We arrive at Kalagarh Forest Rest House at 1.30 pm. The very sight of the place cheers –typical British Bungalow, soothing exterior – Cream colour distemper washed walls, with green slanting tin roof.  A large verandah invites you to sit and watch the panorama in front. I accept the invitation. Take a seat. I see, a large open area circles all around the Rest House. The uniqueness, here is a massive banyan tree. The aerial roots falling down from canopy all around have been weaved together to form about half a dozen, medium-size tree trunks, spaced out in the open area. Cemented circular platform has been made around the main stem. It is suitable place for meditation.

Kalagarh FRH 1928

I take a small stroll around. I notice the name of the Rest House written large at top of the triangle made by the slanting roof. Also written is its year of birth – 1928! That is, the rest house is 90 year old exactly, almost as old as my father who dates 1927!

This is a typical two suits bungalow with a large hall in the centre. The entrance opens in to the hall. One can enter the rooms from the hall one on the left and another on the right. One door opens at the back, where there is a dining hall, large enough to seat a dozen guests.

Kalagarh FRH Banyan

I notice that a door from the dining hall lead to the back side where the kitchen is located separate from the bungalow. I notice real action happening there. Preparation of meal is in full steam.

Plenty of windows, high ceiling, large bathrooms – building so made that it is cool is summer and warm in winter.

Incidentally, we are in a large group, largely retired forester friends and family. Mrs   Sunita Pant and Mr Suresh Pant, Mr Hira Singh Karmiyal, Mr Satish Chandra Upadhayay and his son’s family and of course, me and wife Sunita. Friends oblige me with one suite and another is given to Upadhayay ji’s son’s family. Rest of the gang use a place nearby for sleeping in the night while rest of the time we are together.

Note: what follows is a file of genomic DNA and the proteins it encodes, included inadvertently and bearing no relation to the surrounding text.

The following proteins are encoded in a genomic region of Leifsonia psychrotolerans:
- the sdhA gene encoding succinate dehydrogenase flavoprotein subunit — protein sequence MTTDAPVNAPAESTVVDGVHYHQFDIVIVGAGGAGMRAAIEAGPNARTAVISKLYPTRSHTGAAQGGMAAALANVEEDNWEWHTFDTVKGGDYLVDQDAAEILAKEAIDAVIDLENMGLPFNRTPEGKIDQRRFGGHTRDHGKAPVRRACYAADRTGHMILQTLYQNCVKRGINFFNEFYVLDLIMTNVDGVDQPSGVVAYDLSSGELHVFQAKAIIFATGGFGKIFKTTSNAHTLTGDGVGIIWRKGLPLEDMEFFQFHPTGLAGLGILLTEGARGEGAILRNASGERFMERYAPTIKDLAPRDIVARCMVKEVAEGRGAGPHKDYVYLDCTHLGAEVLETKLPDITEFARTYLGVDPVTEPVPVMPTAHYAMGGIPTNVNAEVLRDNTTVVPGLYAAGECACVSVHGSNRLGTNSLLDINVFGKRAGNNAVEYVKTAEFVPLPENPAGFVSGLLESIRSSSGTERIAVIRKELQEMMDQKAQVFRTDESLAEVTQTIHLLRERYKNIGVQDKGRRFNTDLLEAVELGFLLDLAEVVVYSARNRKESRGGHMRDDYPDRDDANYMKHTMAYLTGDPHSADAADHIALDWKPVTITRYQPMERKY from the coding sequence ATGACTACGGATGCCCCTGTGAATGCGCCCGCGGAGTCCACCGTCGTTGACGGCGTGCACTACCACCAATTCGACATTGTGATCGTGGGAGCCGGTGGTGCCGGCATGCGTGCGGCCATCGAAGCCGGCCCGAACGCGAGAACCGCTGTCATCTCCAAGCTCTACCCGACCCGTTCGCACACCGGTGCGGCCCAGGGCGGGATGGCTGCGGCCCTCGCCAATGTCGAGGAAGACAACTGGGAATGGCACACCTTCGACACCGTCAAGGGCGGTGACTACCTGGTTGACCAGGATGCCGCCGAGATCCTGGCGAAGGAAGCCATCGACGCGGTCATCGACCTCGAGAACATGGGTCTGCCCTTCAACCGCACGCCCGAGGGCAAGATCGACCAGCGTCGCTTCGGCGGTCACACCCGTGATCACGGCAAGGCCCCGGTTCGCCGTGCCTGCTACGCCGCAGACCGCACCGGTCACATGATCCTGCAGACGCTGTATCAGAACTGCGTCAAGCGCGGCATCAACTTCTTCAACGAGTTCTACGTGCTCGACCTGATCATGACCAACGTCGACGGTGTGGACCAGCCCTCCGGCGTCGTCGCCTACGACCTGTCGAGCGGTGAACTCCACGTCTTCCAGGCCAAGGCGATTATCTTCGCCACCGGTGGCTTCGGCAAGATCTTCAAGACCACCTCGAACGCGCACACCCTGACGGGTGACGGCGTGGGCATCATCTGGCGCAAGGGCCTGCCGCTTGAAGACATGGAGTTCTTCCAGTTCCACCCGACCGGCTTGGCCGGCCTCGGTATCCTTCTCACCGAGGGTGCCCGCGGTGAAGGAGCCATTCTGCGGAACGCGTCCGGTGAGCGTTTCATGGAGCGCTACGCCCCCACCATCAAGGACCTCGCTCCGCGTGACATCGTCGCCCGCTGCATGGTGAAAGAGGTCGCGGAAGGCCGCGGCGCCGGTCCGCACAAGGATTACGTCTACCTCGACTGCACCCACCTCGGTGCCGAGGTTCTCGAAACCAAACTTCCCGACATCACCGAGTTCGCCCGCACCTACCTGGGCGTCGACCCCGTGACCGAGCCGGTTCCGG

During my last 38 years of wildlifing, I have visited innumerable forest rest houses. The food is simplest and most common. Generally consists of yellow dal, one subji (lady finder or ghiya or aloo or mix) and chapati. Of course, papad is also severed. Onion and chilli is offered for salad. But nowhere, even in top hotels, you get such taste and satisfaction. Same is here in Kalagarh. I call this lavish as curd and burfi has been added. Banana and apple too are here. The result is I end up over eating.

Later in the night, after a refreshing visit to forest, we all gather in the hall.  There are gossips, jokes, memories recounted. Local Range Officer, Mr Bhatt also joins.

Incidentally, Mr Bhatt has been our kind host. He has arranged thing. He spends half an hour with us. In between, taking note of our needs and ordering boys to manage. When he leaves, he particularly mentions, ‘Please do not roam around or let the children play outside the Rest House, as tiger or elephant may be around.’

Can it be that close? Is Mr Bhatt exaggerating? I know in forest, wildlife is bound to be there but to remain bound in as if the tiger is watching through the window or elephant is ready to knock the door, sounds odd.

I do go out in verandah and try to see in the darkness if some elephant or tiger can be spotted.  I do not venture off the verandah. Doubt has been ingrained in my mind by Mr Bhatt. I just tell myself, ‘you never know.’